Another great pub debate question, of course 4WD is the best solution, but some purists would call that cheating.
Technically its a very complex subject, not least because RWD or FWD is only a small part of the whole picture. Suspension geometry and weight distribution are critical, but also tyres have a dramatic effect, and a cunning change of rubber can change the car’s handling characteristics utterly.
Best traction is usually found when the most weight is bearing down on the driven wheels, favouring FWD or mid engine RWD, but of course the engine is usually less than 15% of a cars weight, and at speed the aerodynamics take over, so even that rule is not set in stone.
There are, of course, rules of thumb. Most dynamics engineers reckon that FWD works best for up to approximately 300 bhp, above that and the weight shift rearwards when accelerating favours RWD.
When accelerating out of corners, FWD will tend to accelerate the car in the direction the front wheels are pointing in, more or less, where as RWD will tend to accelerate the car along its centre line, which on a corner where the front wheels are pulling the front away from that line so the driving force pushes the back end out, so FWD cars can get on the power sooner. But as ever, either case can be engineered around.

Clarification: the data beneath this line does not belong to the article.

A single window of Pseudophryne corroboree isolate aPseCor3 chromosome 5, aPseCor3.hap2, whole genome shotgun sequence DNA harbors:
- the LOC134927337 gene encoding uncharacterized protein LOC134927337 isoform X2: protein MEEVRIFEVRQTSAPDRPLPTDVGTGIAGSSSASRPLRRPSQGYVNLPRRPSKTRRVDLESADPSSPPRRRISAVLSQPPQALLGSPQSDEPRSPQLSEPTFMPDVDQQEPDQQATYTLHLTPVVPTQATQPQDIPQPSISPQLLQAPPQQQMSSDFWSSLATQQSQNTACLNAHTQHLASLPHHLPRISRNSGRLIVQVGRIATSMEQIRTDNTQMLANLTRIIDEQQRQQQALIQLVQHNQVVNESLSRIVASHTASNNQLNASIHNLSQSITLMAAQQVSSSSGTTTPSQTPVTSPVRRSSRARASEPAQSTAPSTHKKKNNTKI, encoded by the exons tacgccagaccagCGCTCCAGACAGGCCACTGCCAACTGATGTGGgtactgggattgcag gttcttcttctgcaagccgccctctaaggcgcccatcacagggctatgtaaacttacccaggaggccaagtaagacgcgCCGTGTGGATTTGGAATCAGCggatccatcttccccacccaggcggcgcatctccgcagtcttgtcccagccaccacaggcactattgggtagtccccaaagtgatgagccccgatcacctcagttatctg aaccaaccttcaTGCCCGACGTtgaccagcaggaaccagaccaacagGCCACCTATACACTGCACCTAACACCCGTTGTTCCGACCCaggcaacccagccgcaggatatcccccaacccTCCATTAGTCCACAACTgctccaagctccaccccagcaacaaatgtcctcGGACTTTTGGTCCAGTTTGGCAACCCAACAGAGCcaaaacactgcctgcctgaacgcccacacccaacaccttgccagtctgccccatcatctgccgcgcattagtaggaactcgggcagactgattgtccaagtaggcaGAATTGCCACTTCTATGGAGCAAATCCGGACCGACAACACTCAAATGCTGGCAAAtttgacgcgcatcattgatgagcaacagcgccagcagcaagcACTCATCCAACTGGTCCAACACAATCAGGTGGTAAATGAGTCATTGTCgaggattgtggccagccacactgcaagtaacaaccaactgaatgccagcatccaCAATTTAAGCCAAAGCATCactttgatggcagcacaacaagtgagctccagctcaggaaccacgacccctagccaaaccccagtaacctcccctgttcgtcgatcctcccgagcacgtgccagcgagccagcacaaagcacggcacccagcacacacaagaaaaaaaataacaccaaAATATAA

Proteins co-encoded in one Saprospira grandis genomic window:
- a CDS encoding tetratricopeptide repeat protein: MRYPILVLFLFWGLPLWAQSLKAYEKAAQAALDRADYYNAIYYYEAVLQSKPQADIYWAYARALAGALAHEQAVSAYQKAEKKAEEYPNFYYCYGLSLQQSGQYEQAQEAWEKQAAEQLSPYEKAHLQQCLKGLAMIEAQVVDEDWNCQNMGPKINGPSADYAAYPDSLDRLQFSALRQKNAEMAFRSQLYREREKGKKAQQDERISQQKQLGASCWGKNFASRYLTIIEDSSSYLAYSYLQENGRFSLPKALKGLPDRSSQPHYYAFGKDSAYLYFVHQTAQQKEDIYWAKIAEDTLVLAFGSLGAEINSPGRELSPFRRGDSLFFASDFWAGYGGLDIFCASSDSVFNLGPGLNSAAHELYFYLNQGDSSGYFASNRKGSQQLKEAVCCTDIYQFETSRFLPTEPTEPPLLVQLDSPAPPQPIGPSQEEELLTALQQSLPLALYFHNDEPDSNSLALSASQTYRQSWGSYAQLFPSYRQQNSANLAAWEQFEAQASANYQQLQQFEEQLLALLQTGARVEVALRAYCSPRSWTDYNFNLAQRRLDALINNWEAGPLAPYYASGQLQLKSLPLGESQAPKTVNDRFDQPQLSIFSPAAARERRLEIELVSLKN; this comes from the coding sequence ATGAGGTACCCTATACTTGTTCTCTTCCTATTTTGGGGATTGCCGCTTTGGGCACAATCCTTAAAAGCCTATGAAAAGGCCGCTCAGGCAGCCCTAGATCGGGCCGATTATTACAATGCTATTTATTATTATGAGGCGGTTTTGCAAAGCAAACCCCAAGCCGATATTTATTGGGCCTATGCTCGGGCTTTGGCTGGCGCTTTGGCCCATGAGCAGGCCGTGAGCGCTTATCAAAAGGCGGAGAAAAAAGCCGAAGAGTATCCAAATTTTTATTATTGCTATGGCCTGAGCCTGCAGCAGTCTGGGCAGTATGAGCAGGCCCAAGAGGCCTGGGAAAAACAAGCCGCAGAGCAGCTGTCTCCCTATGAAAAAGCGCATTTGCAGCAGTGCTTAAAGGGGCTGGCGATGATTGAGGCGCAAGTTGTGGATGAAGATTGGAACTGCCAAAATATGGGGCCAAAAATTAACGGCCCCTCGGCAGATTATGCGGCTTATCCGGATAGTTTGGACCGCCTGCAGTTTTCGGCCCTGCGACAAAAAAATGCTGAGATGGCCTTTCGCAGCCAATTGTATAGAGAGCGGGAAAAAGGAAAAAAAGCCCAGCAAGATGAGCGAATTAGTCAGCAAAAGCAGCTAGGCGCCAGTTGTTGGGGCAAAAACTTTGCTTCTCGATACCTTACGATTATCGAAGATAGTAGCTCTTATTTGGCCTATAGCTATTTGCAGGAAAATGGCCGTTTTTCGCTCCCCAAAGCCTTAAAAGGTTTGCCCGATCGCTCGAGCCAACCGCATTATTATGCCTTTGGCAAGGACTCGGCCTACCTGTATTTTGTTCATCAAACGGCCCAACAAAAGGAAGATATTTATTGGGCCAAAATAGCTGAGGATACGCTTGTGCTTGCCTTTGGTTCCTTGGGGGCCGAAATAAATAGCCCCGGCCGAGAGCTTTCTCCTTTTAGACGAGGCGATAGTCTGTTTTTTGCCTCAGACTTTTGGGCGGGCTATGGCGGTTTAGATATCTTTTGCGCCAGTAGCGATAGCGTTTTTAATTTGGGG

Going fast down the road also depends to a surprisingly high degree on how well the car suits your driving style; if your car does exactly what you are expecting, under or over steering, then you will get the best from it. It’s that predictability and familiarity that allows you to place the car accurately and easily just where it needs to be. That’s why two team mate’s F1 cars from the same stable are often set up to handle very differently. Also visibility is important, if the corners apex is masked by a massive A pillar then you cant judge your position properly on your mountain road. Confidence is key.
This may go some way to explain why some people swear by one or other set up, there will always be die-hard RWD fans who just cant get to grips with FWD, and equally there are hoards of FWD evangelists who can’t understand why anyone would want a car that spins off the road when you accelerate round a corner.